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Found 607 results

  1. Hello, thank you in advance for any help. I have recently moved near the southern part of the Sacramento Mountains in New Mexico and have been finding some fossils. This one, I think might be part of a coral, but I can't identify it. It does not appear to be a complete specimen if you look at the end view. Found in Deadman Canyon off of Alamo Canyon just east of Alamogordo, NM. It was found as float in a debris field and I've been unable to identify the rock formation it came from in the surrounding exposed strata at this time. Apologies for the lower quality pics due to cell camera limitations. Around here the primary fossil appears to be crinoids....the black colored object with white striations, is in what appears to be a red sandstone with no other identifying fossils such as crinoids to help date the formation. Side view End view
  2. Ireland trip

    The scenic east coast of Ireland has circa 320 mya outcrops. We found coral fossils around a lake near Sligo. The Liscannor Flagstone trace fossils and what looks like coral, top center, in the steps at Cliffs of Moher:
  3. Coral fossil? Found around Eiffel Tower

    Kicked up this fossil around the Eiffel Tower looks similar to coal fossils I’ve found but I’m not sure what exactly it is
  4. Coral, fossil or modern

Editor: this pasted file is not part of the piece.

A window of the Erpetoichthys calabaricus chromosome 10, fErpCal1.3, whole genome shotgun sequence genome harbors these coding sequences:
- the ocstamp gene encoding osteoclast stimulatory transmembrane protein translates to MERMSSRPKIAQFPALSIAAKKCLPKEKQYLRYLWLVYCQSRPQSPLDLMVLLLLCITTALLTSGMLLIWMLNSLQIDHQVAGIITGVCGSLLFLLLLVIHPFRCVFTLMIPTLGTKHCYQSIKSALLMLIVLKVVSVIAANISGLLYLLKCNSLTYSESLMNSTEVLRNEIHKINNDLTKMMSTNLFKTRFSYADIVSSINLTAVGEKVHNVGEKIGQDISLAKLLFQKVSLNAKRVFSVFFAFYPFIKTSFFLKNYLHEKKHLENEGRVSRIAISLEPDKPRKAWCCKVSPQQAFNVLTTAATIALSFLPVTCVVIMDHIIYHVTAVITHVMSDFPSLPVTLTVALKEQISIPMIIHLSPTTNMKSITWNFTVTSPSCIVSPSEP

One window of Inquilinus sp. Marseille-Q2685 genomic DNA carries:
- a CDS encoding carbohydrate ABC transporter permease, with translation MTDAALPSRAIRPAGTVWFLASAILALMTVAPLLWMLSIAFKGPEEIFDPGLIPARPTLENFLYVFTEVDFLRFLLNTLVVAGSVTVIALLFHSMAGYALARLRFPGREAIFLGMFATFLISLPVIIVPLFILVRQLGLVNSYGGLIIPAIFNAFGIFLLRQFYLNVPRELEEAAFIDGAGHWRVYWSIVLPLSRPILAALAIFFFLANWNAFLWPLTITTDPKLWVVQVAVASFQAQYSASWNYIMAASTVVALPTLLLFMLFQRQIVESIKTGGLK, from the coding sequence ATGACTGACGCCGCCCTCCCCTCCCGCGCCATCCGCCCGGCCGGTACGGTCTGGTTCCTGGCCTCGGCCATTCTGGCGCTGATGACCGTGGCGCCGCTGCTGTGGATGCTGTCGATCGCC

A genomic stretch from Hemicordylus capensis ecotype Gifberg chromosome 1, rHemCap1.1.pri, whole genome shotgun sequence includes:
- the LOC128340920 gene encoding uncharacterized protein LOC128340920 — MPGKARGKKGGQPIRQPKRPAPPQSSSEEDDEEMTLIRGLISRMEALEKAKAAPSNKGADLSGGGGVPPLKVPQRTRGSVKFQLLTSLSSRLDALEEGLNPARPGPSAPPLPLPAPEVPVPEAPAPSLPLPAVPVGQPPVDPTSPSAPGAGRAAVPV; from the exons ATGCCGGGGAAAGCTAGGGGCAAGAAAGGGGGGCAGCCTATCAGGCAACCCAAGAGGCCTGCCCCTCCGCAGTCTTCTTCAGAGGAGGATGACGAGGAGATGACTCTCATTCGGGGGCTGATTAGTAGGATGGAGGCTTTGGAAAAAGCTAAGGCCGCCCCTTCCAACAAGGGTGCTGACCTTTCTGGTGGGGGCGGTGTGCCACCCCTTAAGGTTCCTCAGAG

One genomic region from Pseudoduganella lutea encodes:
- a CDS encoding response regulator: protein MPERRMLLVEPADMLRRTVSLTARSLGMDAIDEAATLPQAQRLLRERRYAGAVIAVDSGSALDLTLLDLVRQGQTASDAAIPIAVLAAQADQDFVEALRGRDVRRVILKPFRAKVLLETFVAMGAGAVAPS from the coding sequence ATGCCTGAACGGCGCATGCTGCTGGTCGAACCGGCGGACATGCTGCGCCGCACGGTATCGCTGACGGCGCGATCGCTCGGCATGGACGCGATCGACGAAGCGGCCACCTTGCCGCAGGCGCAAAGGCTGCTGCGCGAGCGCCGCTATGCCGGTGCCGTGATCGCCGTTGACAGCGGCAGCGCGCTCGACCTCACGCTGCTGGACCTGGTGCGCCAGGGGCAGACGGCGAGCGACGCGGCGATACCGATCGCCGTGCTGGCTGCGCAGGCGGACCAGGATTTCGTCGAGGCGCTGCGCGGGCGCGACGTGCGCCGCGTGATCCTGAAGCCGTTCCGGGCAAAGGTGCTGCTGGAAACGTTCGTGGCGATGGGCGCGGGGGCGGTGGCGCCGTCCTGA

I have a friend that brought this chunk of coral from the Dominican republic and said that it washed out of a cliff face and he picked it up afterwards. I really do not see any signs of it being a fossil and believe that it is probably modern. What do you think? Thank you in advance.
  5. Matoaka Beach - 12-02-18

    Took a trip to Matoaka Beach for the first time today. Alot of bivalves, barnacles, couple pieces of coral, and one snail. Here's a pic! No sharks teeth but I will keep trying! IMG_1322.HEIC
  6. Hi folks A selection of Silurian goodies. In exchange, I'm looking for dino teeth (NOT Moroccan unless exceptionally pretty). Overall images. Oh, Roman coin included for size. Coin is 1cm
  7. Coral Fossil? Or Something Else?

    is this a coral fossil or something else?
  8. Dear member, Bougth from an Indian seller who describe it as fossil wood jasper... But I am not sure, see the almost hexagonal structure... could you help? thanks
  9. Identity of Fossils ?

    So i got this calcareous limestone and it include type of gastropod and bivalve fossils and other types which i couldn't identify. Specimen from a reefal complex. What you guys think about flower like texture ?
  10. How sweet it is to be seen by you! My youngest decided to get thrifty with his BOMAD spending, despite repeated “requests to do otherwise” (BOMAD = Bank of Mom and Dad) Nonetheless, I think this is a VAST improvement visually. Sorry for the overenthusiasm? NAH!
  11. All-- I'm newer than new, but I've been here before and received great help. Will you please help again? I found this approximately 4.5" x 4.5" (11.4 cm x 11.4 cm) piece in a creek bed (Spring Creek; altitude ~700 ft [213 meters] above sea level) in south-central Missouri about 26 miles north of the Arkansas border. (Very near Rockbridge, MO.) I THINK it is either a coral or a sponge and hope I haven't already misidentified it! Thank you for helping this total novice. --Bill